Central banks have recently become aware of the economic and financial risks associated with uncontrolled global warming and have begun to mobilize. But until now, monetary policy, which is at the heart of their missions, has not been integrated into the fight against global warming. The purpose of this article is to show that it is possible to green monetary policy without jeopardizing a central bank's primary mission, macroeconomic stabilization and inflation control. The operational framework within which monetary policy is conducted can be modified to encourage commercial banks to adjust their crediting policies according to the associated CO2 emissions. Two options are presented. One involves adding a climate premium to the bank's specific key interest rate and climate rating for its credits, the other involves differentiating the treatment of counterparties to the liquidity offered by the central bank according to the associated CO2 emissions. The implementation of these measures is discussed, in particular their compatibility with the macroeconomic stabilisation objectives of monetary policy.
Based on quarterly data on 31 emerging countries (among which 16 are inflation targeting countries) from 1990Q1 to 2014Q3, we obtain a strong support for the conjecture that the implementation of inflation targeting weakens the Fisherian relation between expected depreciation and the interest rate differential (uncovered interest parity condition) and thus is conducive to the appearance of the forward bias puzzle in emerging countries. We show that this reflects the performance of inflation targeting regimes in lowering the level and volatility of inflation. Our finding holds when controlling for countryspecific effects, time-specific effects, global disinflation, exchange rate management, crises, and using different econometric techniques.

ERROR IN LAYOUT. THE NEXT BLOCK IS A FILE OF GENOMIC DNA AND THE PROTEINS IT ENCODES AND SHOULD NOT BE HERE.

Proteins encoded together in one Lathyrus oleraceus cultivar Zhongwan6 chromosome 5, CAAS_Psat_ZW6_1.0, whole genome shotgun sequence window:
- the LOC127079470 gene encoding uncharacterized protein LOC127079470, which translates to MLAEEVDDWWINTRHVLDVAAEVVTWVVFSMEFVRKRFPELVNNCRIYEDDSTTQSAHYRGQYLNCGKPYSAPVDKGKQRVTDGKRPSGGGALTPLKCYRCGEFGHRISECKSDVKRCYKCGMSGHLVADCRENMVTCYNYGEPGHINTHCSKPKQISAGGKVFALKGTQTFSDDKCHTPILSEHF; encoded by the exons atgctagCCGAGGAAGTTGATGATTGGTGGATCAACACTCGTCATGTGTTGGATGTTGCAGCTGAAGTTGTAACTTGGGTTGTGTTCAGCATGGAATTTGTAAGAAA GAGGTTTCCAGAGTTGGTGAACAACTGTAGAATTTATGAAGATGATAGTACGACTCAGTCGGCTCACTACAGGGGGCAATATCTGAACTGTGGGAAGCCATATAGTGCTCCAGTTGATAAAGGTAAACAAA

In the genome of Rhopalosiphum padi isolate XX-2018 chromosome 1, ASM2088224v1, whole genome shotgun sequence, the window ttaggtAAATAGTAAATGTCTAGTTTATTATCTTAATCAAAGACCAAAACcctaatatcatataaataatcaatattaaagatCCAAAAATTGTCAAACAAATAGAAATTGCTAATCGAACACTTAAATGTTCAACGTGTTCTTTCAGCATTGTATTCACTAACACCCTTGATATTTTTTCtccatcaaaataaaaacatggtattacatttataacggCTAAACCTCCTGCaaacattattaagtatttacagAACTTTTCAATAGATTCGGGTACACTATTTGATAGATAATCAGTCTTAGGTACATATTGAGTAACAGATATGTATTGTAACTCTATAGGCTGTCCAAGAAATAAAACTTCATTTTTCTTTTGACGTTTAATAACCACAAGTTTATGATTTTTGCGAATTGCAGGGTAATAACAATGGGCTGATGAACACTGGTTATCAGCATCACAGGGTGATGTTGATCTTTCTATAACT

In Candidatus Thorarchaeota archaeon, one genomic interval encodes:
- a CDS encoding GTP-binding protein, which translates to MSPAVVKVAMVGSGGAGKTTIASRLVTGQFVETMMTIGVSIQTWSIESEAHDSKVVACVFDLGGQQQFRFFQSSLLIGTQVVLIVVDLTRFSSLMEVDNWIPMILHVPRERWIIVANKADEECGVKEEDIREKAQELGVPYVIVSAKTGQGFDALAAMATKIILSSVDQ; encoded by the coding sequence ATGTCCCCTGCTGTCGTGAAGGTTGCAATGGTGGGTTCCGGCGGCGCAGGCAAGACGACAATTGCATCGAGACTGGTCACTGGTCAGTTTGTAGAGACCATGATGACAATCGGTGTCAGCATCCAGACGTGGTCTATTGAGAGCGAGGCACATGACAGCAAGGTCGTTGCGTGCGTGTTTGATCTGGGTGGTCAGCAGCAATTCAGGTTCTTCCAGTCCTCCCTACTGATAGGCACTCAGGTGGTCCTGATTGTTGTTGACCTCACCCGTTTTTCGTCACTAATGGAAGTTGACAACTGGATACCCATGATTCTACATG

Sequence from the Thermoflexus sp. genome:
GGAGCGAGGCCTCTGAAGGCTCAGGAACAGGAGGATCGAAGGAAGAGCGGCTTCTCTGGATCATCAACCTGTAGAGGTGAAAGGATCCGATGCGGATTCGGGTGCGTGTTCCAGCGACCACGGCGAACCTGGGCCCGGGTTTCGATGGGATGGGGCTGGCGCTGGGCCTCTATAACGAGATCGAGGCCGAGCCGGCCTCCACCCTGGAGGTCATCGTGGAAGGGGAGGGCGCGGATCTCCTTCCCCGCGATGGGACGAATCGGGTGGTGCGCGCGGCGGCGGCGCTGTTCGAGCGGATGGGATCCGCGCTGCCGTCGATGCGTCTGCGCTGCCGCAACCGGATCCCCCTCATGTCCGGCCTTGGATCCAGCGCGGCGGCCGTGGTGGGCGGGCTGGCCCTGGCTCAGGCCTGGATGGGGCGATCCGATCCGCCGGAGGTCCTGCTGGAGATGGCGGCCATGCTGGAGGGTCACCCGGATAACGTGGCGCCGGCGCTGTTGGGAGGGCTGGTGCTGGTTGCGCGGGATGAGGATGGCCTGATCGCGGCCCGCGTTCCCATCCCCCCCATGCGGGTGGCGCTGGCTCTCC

This note discusses two errors in the approach proposed in Canay (2011) for constructing a computationally simple two-step estimator in a quantile regression model with quantile-independent fixed effects. Firstly, we show that Canay’s assumption about n/Ts → 0 for some s > 1 is not strong enough and can entail severe bias or even the non-existence of the limiting distribution for the estimator of the vector of coefficients. The condition n/T → 0 appears to be closer to the required set of restrictions. These problems are likely to cause incorrect inference in applied papers with large n/T, but the impact is less in applications with small n/T. In an attempt to improve Canay’s estimator, we propose a simple correction that may reduce the bias. The second error concerns the incorrect asymptotic standard error of the estimator of the constant term. We show that, contrary to Canay’s assumption, the within estimator has an influence function that is not i.i.d. and this affects inference. Moreover, the constant term is unlikely to be estimable at rate nT−−−√nT, so a different estimator may not be available. However, the issue concerning the constant term does not have an effect on slope coefficients. Finally, we give recommendations to practitioners and conduct a meta-review of applied papers that use Canay’s estimator.